Fire marshal, coroner say more time needed

The death of five Porter Creek residents from carbon monoxide poisoning in late January has raised many questions that remain unanswered.

The death of five Porter Creek residents from carbon monoxide poisoning in late January has raised many questions that remain unanswered.

The summary of the fire marshal’s report, released last week, includes only cursory details. It said an ice plug formed over the chimney, in part because the masonry had crumbled, impeding the flow of flue gases.

The NDP Opposition alleges the oil furnace was improperly installed, but that has not been confirmed by the fire marshal or other authorities.

The fire marshal’s entire report contains a fuller explanation of what happened. But it isn’t for public consumption, at least for now.

“In my report, there may be facts that people say they want to know,” said fire marshal Dennis Berry. “But there’s so much context my report doesn’t capture.”

So the report’s full contents will remain under wraps until the Yukon’s coroner, Sharon Hanley, releases her own report on the deaths.

“To release it would do two things,” said Berry. “It prejudices anything she does later on because people will look back and say, ‘Well, there’s your answer.’ And it doesn’t allow her to be objective in terms of recommendations.

“Her investigation could become myopic if public pressure is saying, ‘This is the reason.’ My report is just one of several reports.”

The fire marshal has released this much: “Low temperature flue gases coming from the high-efficiency burner in the boiler combined with the extremely cold temperatures at the time contributed to the buildup of ice.”

That suggests the furnace was improperly tuned, said Peter Harach. He’s a red-seal certified oil-burner mechanic who has become a vocal critic of the territory’s refusal to regulate the industry.

Furnace efficiency can be a dangerous thing, if a modern furnace is connected to an old, brick-and-mortar chimney, as was the case at the Porter Creek house.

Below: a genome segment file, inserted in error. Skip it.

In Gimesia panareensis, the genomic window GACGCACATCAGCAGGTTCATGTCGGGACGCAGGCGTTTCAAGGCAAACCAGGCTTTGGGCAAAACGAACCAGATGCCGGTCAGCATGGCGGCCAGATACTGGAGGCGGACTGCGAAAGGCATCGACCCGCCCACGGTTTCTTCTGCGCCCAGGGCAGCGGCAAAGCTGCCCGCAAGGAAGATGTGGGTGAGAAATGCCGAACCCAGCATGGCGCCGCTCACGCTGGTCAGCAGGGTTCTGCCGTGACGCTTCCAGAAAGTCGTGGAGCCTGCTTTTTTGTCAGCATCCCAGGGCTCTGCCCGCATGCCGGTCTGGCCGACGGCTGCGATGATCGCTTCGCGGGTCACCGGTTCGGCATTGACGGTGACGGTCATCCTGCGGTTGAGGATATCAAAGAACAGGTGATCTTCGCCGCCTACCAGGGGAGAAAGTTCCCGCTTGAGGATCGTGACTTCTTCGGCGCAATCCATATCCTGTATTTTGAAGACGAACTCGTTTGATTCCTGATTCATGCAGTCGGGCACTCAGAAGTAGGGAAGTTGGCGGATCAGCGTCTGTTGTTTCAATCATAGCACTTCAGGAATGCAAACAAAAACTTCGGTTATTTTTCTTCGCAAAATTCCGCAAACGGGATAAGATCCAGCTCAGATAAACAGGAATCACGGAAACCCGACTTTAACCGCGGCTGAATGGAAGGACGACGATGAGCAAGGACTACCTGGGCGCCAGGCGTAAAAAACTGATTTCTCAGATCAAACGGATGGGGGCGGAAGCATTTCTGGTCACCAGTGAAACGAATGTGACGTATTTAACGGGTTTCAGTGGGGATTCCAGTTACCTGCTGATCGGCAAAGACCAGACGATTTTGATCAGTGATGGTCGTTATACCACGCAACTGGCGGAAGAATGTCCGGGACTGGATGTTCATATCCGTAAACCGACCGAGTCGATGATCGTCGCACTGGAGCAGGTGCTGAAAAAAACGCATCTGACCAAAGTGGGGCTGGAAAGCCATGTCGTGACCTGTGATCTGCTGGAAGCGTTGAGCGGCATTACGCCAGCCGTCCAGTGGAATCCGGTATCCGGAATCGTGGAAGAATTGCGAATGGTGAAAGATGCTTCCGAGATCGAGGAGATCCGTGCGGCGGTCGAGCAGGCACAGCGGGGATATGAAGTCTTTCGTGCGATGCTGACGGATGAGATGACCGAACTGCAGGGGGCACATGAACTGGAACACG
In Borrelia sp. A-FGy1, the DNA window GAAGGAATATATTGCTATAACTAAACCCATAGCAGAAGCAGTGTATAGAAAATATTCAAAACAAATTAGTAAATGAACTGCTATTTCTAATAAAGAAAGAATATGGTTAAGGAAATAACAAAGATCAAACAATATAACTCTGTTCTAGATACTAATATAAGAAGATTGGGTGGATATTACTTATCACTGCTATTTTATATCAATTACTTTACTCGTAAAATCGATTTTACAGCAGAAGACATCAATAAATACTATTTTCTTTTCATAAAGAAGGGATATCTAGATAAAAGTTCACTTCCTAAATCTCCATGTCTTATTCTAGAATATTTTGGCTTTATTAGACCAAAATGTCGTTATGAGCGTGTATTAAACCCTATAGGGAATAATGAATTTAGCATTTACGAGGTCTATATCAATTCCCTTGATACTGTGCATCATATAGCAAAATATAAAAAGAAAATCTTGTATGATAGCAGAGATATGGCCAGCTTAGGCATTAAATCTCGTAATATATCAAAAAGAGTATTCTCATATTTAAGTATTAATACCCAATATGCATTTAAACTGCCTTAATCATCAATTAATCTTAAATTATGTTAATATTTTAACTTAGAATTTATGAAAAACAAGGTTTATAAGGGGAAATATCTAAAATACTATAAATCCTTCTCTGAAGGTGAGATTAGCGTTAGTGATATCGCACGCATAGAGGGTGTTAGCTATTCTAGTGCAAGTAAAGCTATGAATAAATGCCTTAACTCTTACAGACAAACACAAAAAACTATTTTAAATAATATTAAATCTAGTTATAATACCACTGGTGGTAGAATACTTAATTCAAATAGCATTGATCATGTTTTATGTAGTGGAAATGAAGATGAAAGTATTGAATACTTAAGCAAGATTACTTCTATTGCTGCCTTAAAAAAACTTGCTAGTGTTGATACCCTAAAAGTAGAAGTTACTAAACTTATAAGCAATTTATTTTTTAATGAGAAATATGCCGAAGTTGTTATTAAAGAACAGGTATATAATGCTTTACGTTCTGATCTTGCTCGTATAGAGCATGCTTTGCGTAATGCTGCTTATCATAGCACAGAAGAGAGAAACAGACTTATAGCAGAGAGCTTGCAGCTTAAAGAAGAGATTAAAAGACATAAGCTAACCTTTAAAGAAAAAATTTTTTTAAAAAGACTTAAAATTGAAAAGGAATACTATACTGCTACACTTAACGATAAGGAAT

That’s because efficient furnaces keep more heat in the home, creating the potential for discharged water vapour to freeze.

Such furnaces should be tuned to operate safely during the coldest days of the year, said Harach, so “it has enough heat to keep the chimney thawed.”

Based on what’s known, it appears “someone tuned it for efficiency,” he said.

It’s also important that a metal liner runs from the top to bottom of a masonry chimney that’s connected to a high-efficiency chimney. It remains unclear if that was the case in the Porter Creek Home.

The decision to not release the fire marshal’s report is also telling, said Harach. “That to me says they’re all looking at who could become liable.”

But Berry cautioned against drawing early conclusions.

“If we just start going off on single issues, it’s going to be really tough for the coroner to come down with an objective report, because everyone will have already made up their mind. It’s in the public’s best interest to say, ‘Let’s give the coroner the time to do it.’

“Nobody wants to know more what happened to these people than me and the coroner and the people who were there to go and identify them and deal with that poor family,” he said.

Berry’s summary report urged residents to check chimneys for ice during cold snaps and ensure their homes are equipped with carbon monoxide detectors. Judging by how quickly detectors have flown off store shelves, he considers that bit to be a success.

“There are things Yukoners can do today. And we’ve put that out there.”

The coroner hasn’t yet decided whether she will hold an inquest into the deaths. Either way, she will produce a report with findings.

She can’t say when this will happen.

“I’m being asked about that all the time,” said Hanley. “With all due respect, I’ll make that decision when I make it. I can’t be pressured into it. So I can’t give a time frame.”

Contact John Thompson at

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